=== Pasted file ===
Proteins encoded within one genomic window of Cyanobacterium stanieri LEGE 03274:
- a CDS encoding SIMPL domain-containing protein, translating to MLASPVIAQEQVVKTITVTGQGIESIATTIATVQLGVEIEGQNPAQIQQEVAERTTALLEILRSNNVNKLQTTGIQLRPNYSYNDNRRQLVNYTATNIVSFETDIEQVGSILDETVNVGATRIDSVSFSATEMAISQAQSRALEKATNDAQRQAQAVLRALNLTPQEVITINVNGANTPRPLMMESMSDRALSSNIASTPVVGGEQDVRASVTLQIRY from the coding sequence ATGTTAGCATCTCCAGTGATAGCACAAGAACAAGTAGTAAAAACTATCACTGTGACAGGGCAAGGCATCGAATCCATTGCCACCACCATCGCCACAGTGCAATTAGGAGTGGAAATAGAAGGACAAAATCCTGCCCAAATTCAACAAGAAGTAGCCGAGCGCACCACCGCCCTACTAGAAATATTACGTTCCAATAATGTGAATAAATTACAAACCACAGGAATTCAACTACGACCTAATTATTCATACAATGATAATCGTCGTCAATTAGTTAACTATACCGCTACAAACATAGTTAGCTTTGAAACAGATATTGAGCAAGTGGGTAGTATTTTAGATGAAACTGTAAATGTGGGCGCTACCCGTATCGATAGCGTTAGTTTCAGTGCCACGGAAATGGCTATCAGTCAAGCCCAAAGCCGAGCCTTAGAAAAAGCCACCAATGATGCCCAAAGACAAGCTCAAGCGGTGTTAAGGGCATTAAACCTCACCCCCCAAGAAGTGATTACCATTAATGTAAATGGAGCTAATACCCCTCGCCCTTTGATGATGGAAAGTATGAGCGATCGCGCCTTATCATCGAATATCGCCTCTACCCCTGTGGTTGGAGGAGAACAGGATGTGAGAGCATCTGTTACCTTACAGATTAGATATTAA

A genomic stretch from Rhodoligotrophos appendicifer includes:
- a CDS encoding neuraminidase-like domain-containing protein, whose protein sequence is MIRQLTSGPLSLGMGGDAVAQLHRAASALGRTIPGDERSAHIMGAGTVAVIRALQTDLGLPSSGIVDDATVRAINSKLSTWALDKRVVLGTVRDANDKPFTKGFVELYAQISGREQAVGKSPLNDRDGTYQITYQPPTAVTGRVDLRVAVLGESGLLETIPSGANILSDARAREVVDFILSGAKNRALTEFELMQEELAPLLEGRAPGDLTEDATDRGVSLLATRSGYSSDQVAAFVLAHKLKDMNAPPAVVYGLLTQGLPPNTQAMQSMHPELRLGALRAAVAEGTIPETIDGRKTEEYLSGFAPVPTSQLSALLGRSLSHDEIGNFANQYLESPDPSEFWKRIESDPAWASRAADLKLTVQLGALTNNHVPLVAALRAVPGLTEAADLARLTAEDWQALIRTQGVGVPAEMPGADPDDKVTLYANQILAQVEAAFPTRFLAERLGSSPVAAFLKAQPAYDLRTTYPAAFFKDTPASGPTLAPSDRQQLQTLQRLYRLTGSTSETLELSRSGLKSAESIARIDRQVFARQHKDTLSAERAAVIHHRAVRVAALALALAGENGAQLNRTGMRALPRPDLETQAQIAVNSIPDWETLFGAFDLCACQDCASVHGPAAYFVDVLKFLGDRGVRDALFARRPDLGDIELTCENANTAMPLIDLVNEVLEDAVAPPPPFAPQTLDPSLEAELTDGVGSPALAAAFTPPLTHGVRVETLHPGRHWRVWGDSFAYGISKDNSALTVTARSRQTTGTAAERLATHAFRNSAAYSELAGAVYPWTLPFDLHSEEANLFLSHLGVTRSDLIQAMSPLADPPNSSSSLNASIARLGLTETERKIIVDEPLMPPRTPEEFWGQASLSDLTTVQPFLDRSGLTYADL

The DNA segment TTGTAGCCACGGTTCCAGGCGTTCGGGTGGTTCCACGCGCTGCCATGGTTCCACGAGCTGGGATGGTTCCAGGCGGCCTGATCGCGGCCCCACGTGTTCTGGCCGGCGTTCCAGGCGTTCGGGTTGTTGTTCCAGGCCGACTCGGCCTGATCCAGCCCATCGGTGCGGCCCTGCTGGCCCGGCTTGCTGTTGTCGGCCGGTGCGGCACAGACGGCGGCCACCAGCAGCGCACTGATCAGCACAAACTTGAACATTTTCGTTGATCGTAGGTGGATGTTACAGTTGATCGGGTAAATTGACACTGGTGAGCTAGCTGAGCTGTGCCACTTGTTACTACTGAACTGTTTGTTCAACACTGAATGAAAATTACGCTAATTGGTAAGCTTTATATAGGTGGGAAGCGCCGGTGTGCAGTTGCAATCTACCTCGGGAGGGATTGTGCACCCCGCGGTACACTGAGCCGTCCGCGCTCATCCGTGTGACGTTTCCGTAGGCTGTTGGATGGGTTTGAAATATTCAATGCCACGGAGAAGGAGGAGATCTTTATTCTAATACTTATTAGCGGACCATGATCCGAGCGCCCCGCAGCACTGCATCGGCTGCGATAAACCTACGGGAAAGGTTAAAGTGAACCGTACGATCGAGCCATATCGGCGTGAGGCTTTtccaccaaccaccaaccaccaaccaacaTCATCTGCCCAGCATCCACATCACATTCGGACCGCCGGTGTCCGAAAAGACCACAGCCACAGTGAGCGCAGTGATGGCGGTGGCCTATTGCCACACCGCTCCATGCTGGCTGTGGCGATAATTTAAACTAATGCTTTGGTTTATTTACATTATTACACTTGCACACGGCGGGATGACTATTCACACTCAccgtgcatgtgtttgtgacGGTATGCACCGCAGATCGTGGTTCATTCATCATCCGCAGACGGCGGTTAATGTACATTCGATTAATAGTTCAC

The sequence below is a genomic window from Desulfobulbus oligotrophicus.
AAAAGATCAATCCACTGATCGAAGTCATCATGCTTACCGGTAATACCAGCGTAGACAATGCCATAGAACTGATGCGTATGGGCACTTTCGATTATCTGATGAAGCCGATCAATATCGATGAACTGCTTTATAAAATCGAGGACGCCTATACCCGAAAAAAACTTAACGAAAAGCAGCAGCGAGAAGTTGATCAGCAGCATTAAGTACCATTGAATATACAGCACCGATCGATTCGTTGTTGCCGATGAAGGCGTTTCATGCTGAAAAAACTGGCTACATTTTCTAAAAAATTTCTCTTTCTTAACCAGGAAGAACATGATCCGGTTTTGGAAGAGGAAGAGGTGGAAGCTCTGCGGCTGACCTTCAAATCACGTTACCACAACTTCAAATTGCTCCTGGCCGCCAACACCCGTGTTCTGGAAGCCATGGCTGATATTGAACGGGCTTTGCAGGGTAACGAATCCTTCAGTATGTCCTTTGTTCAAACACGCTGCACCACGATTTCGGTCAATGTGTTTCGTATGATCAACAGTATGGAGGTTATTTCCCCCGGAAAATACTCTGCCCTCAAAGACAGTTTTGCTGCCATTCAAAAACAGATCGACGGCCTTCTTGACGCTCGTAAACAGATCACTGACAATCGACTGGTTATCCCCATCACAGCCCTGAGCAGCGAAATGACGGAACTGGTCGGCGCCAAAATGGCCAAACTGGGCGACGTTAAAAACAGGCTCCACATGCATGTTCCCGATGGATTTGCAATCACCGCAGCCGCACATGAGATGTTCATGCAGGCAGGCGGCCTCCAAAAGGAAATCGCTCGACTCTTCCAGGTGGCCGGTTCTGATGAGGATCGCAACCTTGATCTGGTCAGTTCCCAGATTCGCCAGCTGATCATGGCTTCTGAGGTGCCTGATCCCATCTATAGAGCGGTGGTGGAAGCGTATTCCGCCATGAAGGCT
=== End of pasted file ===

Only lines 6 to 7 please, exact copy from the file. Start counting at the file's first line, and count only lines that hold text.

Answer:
The sequence below is a genomic window from Desulfobulbus oligotrophicus.
AAAAGATCAATCCACTGATCGAAGTCATCATGCTTACCGGTAATACCAGCGTAGACAATGCCATAGAACTGATGCGTATGGGCACTTTCGATTATCTGATGAAGCCGATCAATATCGATGAACTGCTTTATAAAATCGAGGACGCCTATACCCGAAAAAAACTTAACGAAAAGCAGCAGCGAGAAGTTGATCAGCAGCATTAAGTACCATTGAATATACAGCACCGATCGATTCGTTGTTGCCGATGAAGGCGTTTCATGCTGAAAAAACTGGCTACATTTTCTAAAAAATTTCTCTTTCTTAACCAGGAAGAACATGATCCGGTTTTGGAAGAGGAAGAGGTGGAAGCTCTGCGGCTGACCTTCAAATCACGTTACCACAACTTCAAATTGCTCCTGGCCGCCAACACCCGTGTTCTGGAAGCCATGGCTGATATTGAACGGGCTTTGCAGGGTAACGAATCCTTCAGTATGTCCTTTGTTCAAACACGCTGCACCACGATTTCGGTCAATGTGTTTCGTATGATCAACAGTATGGAGGTTATTTCCCCCGGAAAATACTCTGCCCTCAAAGACAGTTTTGCTGCCATTCAAAAACAGATCGACGGCCTTCTTGACGCTCGTAAACAGATCACTGACAATCGACTGGTTATCCCCATCACAGCCCTGAGCAGCGAAATGACGGAACTGGTCGGCGCCAAAATGGCCAAACTGGGCGACGTTAAAAACAGGCTCCACATGCATGTTCCCGATGGATTTGCAATCACCGCAGCCGCACATGAGATGTTCATGCAGGCAGGCGGCCTCCAAAAGGAAATCGCTCGACTCTTCCAGGTGGCCGGTTCTGATGAGGATCGCAACCTTGATCTGGTCAGTTCCCAGATTCGCCAGCTGATCATGGCTTCTGAGGTGCCTGATCCCATCTATAGAGCGGTGGTGGAAGCGTATTCCGCCATGAAGGCT